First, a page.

Light at the End of the Afghan Tunnel?

Is it finally light at the end of the Afghan tunnel, or an oncoming express train?

Total confusion erupted last week as the US, NATO, the UN and the Kabul government all issued differing views on new plans to end the nine year Afghan war by bombarding Taliban with tens of millions in cash instead of precision bombs.

One thing is clear: the US and its NATO allies are losing the war in Afghanistan in spite of their fearsome arsenal of high-tech weapons and war chests of billions of dollars.

Lightly-armed Pashtun tribesmen are living up to their legendary reputation of making Afghanistan the graveyard of empires.

So Washington and London, both in dire financial straits, say they are now ready for a possible peace deal with the Pashtun Taliban and its nationalist allies. But, in spite of a $1.4 trillion deficit, President Barack Obama is asking Congress for an additional $33 billion more for the wars in Afghanistan, Iraq, and Pakistan.

If you can’t bomb them into submission, then try buying them off.

A conference was held in London last Thursday to raise tens of millions of dollars to try to bribe lower-level Taliban to cooperate with the western occupation and/or lay down its arms.

Bribery is a time-honored tool of war. But it’s not the answer in Afghanistan. The bloody Afghan conflict can only be ended by genuine peace negotiations and withdrawal of all foreign troops.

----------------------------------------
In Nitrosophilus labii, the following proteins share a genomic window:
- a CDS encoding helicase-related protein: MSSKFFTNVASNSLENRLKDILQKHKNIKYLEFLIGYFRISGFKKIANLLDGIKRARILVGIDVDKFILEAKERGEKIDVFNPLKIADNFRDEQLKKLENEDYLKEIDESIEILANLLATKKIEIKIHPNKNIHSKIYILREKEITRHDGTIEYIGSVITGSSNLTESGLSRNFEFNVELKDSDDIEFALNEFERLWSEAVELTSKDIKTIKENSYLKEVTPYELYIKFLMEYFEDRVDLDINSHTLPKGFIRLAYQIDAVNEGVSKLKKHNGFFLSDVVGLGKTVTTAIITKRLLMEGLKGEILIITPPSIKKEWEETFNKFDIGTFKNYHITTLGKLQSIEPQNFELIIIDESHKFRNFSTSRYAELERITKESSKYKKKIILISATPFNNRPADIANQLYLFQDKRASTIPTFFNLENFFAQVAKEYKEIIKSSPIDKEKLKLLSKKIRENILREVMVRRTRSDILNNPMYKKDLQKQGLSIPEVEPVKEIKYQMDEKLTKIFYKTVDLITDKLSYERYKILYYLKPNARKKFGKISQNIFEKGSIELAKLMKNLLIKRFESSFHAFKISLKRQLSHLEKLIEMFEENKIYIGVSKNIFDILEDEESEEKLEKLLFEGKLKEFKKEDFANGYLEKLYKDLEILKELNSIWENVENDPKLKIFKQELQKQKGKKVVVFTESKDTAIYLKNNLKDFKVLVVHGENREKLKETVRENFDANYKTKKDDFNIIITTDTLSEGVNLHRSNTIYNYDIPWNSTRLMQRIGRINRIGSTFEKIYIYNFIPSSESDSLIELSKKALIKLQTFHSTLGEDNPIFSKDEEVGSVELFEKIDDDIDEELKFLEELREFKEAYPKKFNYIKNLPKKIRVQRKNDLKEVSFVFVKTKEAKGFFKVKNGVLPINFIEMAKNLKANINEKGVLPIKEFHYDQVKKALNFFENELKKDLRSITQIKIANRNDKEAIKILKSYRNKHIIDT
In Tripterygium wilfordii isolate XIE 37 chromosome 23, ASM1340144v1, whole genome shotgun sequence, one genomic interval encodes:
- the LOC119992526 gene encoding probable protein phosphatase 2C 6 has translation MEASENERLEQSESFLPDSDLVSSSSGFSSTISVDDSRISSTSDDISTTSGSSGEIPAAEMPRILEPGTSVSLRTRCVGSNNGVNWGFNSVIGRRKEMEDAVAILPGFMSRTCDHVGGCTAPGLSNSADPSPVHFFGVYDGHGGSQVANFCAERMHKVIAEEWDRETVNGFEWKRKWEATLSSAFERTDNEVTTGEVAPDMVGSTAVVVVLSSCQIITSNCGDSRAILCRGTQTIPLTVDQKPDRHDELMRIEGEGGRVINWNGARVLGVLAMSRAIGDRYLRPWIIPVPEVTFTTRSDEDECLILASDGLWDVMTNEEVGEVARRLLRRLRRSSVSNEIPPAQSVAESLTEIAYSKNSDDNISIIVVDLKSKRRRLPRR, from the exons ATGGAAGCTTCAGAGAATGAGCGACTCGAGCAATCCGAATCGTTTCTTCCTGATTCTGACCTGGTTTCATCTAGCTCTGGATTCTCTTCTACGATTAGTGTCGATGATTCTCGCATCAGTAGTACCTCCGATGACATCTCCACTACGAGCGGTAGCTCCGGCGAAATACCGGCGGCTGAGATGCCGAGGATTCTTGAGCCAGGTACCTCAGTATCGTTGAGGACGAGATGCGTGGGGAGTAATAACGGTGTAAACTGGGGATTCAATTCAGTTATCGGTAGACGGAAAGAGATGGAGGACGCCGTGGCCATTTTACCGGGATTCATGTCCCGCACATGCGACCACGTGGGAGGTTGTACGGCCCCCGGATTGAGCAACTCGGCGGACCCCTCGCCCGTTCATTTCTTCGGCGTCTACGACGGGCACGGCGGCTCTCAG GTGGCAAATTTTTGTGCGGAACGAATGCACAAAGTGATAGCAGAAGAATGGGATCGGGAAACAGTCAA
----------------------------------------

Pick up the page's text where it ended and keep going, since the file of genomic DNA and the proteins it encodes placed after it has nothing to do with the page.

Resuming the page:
US commanders in Afghanistan admit they have lost the military initiative. The resistance is steadily gaining ground. Obama’s increasing US and allied troops to 150,000 won’t be enough to defeat Taliban. By year end, US and NATO forces will only equal the number of Soviet forces committed to Afghanistan in the 1980’s.

Meanwhile, Pakistan, without whose cooperation the US cannot wage war in Afghanistan, is in turmoil. The US is infiltrating Xe (formerly Blackwater) and DynCorp mercenaries into Pakistan to protect US military supply routes north from Karachi to Afghanistan, and to operate or defend US air bases in Pakistan.

US mercenaries are also reportedly being used to assassinate militants and enemies of Pakistan’s US-installed government, and to target Pakistan’s nuclear installations for future US action. This, and increasing attacks by US killer drones, have sparked outrage across Pakistan and brought warnings of creeping US occupation.

US and NATO forces in Afghanistan are like a man trying to fix a chimney on the roof of a burning house. Read more of this post

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